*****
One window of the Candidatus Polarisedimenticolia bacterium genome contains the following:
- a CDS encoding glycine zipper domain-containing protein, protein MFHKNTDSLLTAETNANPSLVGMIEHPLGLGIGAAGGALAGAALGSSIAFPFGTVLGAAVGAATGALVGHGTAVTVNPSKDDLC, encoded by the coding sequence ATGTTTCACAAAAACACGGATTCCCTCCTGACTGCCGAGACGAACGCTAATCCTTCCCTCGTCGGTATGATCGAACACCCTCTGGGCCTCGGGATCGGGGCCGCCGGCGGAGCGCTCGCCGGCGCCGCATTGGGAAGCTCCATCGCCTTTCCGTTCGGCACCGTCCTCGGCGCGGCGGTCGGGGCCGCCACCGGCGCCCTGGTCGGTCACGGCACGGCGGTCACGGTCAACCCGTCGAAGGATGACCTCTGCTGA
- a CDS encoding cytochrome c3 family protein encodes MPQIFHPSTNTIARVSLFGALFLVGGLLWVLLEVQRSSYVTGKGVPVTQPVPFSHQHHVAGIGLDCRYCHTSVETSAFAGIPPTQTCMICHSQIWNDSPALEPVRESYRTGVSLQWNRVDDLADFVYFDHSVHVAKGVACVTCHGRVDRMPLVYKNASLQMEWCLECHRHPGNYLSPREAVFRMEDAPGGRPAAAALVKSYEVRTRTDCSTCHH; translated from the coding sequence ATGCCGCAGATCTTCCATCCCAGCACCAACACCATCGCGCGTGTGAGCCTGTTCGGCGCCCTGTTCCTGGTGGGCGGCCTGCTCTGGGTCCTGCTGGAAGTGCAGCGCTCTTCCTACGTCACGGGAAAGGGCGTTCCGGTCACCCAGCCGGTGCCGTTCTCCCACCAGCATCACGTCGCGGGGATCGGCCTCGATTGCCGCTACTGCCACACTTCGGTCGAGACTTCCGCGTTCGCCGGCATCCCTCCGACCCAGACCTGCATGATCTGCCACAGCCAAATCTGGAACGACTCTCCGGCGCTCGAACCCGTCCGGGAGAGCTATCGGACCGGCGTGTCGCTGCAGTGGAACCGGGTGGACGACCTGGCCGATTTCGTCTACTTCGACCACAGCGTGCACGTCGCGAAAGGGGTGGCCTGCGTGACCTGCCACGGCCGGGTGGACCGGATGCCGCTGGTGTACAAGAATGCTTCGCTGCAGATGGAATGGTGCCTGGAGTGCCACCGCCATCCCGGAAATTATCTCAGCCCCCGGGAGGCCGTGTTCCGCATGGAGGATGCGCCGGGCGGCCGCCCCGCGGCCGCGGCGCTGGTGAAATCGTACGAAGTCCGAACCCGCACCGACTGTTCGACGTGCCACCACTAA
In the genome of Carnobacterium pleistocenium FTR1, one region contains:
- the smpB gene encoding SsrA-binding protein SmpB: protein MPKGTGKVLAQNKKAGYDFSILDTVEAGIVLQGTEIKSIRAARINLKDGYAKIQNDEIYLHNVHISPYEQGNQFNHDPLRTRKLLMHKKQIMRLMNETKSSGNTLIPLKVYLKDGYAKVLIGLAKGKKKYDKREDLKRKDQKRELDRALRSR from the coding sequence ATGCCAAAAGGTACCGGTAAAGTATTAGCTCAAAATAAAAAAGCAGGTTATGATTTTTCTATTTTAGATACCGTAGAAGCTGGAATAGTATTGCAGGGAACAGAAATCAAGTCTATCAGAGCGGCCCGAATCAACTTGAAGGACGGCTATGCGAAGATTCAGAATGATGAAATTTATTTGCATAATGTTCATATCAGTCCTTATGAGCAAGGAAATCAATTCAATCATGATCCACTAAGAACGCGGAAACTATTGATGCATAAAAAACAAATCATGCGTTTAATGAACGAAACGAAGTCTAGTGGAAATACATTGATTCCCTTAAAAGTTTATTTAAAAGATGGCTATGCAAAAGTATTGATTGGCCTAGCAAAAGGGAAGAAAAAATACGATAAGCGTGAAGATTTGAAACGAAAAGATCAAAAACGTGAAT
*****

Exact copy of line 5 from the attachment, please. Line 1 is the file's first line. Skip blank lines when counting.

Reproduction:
- the smpB gene encoding SsrA-binding protein SmpB: protein MPKGTGKVLAQNKKAGYDFSILDTVEAGIVLQGTEIKSIRAARINLKDGYAKIQNDEIYLHNVHISPYEQGNQFNHDPLRTRKLLMHKKQIMRLMNETKSSGNTLIPLKVYLKDGYAKVLIGLAKGKKKYDKREDLKRKDQKRELDRALRSR from the coding sequence ATGCCAAAAGGTACCGGTAAAGTATTAGCTCAAAATAAAAAAGCAGGTTATGATTTTTCTATTTTAGATACCGTAGAAGCTGGAATAGTATTGCAGGGAACAGAAATCAAGTCTATCAGAGCGGCCCGAATCAACTTGAAGGACGGCTATGCGAAGATTCAGAATGATGAAATTTATTTGCATAATGTTCATATCAGTCCTTATGAGCAAGGAAATCAATTCAATCATGATCCACTAAGAACGCGGAAACTATTGATGCATAAAAAACAAATCATGCGTTTAATGAACGAAACGAAGTCTAGTGGAAATACATTGATTCCCTTAAAAGTTTATTTAAAAGATGGCTATGCAAAAGTATTGATTGGCCTAGCAAAAGGGAAGAAAAAATACGATAAGCGTGAAGATTTGAAACGAAAAGATCAAAAACGTGAAT